Progressive Majority activist Noel Frame struck first yesterday, accusing her opponent, Seattle Port Commissioner Gael Tarleton, of being an "obstructionist and naysayer" by opposing the arena. The Port says the arena could have a devastating impact on its operations, slowing freight traffic, encouraging non-industrial uses in the industrial SoDo area, and creating conflicts with pedestrians.
In her statement, Frame accused Tarleton of acting as "a mouthpiece for the Port and powerful maritime interests (many of whom are funding her campaign) who seek to undermine the proposal to protect their own narrow interests.”
Later that day, Tarleton struck back, saying that in asking questions about the arena, she was merely trying to protect the taxpayers' interests. "It is not my job to increase the profit margins of private developers on the backs of working people, union jobs and taxpayers," Tarleton said in a statement.
Given that arena issue has big implications for the 36th Distirct—KeyArena, which could be threatened by competition from a new arena, is in the district—we turned to the 36th District's current incumbents, state Sen. Jeanne Kohl-Welles and state Rep. Reuven Carlyle, both Democrats, to see if they could adjudicate or at least bring some seasoned perspective to the squabble between their two prospective future colleagues.
Our question: Who's right---Frame or Tarleton?
First up, Carlyle:
For Noel to jump very quickly and aggressively into one position is fine, so long as she acknowledges that there are a number of very substantial risks associated with this deal.
Gael has a very strong fiduciary responsibility on the Port to look structurally at the enormous pressure around industrial zoning in the cit. The fact is that the arena, in and of itself, is probably relatively modest in terms of its incremental impact but the cumulative pressures, from Ballard to SoDo, are enormous, and she is right to be cautious and to be thoughtful and analytical.
I believe that the 36th is particaularly exposed to those direct impacts. We will feel the negative effet of the industrial land pressures we will feel the impact of not having a plan for KeyArena.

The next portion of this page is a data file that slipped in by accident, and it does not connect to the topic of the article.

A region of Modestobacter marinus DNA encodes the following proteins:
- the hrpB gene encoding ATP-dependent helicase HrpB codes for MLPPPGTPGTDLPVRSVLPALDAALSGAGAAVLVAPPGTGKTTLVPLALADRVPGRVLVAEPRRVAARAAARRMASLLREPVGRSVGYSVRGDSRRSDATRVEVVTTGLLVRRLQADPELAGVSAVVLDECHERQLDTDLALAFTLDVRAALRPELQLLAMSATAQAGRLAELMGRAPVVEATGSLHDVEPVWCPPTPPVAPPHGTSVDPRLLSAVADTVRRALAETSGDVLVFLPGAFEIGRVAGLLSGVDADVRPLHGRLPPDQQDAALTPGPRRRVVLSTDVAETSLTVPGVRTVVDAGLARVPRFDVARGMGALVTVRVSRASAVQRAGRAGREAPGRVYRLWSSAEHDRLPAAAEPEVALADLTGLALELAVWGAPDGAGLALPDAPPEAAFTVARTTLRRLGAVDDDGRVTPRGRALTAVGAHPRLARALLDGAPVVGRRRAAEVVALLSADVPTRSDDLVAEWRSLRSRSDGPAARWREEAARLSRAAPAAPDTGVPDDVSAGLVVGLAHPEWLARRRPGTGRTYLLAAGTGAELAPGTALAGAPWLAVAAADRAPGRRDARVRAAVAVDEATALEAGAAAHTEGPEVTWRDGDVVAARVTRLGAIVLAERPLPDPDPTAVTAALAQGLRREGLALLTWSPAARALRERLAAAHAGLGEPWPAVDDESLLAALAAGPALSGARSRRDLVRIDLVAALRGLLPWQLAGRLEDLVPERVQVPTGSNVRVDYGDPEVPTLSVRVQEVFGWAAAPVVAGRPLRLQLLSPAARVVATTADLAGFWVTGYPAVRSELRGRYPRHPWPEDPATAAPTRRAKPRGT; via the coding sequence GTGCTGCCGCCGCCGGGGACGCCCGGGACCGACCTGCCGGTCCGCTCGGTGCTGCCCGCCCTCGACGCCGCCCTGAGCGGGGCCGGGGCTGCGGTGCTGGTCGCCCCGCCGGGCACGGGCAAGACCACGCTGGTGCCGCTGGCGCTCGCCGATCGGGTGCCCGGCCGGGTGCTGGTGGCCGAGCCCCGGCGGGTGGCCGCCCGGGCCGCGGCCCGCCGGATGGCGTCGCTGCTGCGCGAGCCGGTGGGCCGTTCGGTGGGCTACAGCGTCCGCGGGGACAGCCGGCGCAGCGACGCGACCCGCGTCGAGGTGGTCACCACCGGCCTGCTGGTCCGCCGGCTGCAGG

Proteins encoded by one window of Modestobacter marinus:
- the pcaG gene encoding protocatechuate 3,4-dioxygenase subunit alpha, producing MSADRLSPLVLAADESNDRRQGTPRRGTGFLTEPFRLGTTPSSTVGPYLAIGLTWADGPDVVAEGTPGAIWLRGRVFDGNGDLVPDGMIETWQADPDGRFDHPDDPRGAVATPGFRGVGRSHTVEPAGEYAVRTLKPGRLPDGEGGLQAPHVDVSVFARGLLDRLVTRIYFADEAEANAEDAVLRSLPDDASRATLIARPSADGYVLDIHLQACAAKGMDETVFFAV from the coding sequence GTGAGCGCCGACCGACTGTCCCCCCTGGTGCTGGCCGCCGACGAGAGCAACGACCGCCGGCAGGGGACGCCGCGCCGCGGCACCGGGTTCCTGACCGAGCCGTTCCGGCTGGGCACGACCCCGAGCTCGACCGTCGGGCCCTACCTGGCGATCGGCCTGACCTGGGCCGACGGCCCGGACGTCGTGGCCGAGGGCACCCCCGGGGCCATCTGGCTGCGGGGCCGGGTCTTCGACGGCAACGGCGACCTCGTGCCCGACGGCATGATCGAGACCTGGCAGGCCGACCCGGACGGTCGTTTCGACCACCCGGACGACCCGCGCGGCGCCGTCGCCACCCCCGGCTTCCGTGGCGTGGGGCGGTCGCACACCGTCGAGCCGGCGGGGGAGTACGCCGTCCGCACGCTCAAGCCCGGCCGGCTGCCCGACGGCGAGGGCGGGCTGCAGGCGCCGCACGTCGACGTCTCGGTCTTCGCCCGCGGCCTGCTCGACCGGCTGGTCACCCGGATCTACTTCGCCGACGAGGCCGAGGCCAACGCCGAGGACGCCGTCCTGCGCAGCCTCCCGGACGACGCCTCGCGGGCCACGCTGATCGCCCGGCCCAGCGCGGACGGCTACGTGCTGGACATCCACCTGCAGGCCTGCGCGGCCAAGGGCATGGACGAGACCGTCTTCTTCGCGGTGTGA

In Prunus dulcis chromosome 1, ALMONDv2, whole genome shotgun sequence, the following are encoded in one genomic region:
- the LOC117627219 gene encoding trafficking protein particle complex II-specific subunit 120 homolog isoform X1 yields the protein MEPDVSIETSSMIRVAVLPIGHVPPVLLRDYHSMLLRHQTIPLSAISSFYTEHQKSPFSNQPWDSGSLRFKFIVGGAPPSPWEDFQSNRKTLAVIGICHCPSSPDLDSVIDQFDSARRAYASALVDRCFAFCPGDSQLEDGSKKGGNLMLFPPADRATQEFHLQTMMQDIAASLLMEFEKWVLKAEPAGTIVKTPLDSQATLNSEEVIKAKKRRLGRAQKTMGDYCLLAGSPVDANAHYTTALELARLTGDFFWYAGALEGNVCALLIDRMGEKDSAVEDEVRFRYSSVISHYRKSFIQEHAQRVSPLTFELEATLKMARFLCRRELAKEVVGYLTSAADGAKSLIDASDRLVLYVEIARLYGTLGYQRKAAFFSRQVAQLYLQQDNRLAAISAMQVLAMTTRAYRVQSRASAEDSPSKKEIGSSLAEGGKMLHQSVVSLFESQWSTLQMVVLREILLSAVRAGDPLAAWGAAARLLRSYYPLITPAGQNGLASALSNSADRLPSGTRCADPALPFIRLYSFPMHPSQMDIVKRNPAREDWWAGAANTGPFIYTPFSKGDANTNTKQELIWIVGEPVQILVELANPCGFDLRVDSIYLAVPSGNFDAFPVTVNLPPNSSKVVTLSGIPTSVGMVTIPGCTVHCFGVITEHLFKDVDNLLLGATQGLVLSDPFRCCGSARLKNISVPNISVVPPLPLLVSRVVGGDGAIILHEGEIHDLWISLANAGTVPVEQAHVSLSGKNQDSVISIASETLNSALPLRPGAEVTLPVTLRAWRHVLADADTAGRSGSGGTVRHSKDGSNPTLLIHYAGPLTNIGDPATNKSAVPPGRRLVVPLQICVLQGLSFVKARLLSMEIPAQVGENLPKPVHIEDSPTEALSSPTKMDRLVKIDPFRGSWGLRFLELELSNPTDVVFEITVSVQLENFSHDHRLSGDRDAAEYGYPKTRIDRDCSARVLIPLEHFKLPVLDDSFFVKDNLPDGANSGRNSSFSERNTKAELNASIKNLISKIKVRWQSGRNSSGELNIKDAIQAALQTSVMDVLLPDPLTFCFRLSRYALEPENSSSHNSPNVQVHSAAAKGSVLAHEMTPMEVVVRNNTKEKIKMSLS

I am incredibly distressed at the fact that there is not a strategic plan yet to support the long-term interests of the Seattle Center, anchored by KeyArena. We are putting a bullet in the head of KeyArena. We have to have a community-driven plan that puts that community resource to its highest and best use, whether it's a new STEM [Science, Technology, Engineering, and Mathematics] school or some other type of use that we haven't even thought of. But the idea that it should simply be a 5,000-, 6,000-, 7,000-seat modified arena is not thoughtful.
That’s not to say there’s not a solution here. I’m incredibly optimistic that there is a win-win.
And here's Kohl-Welles:
I see what they both said as falling on a continuum. I am more inclined to have the position that Noel has taken. I do want to support the arena, but with the caveats that Noel mentioned and that I’ve heard Gael mention too. We want to make sure that the traffic issues are dealt with, and KeyArena, of course, is a big issue for the 36th.
I think this is a great deal. It’s hard to imagine having much better of a deal than what’s been proposed. Having the Sonics back would be very helpful to our economy.
Noel brings out a valid point about what this could bring to the Georgetown and SoDo area, including for small businesses. There are many advantages to it. But we do have to take heed of the issues that the Port has raised.
I think Gael has a unique position of being president of the Port Commission and she has to be very mindful of what the impact could be on the Port, traffic congestion, and the all the issues they’re dealing with. I think Gael has taken a harder-line position than I am comfortable with. I think we have to see what the mitigation efforts will yield.
Neither Carlyle nor Kohl-Welles has endorsed any candidate in the 36th, and both say they have no plans to do so. Dickerson has endorsed Tarleton.
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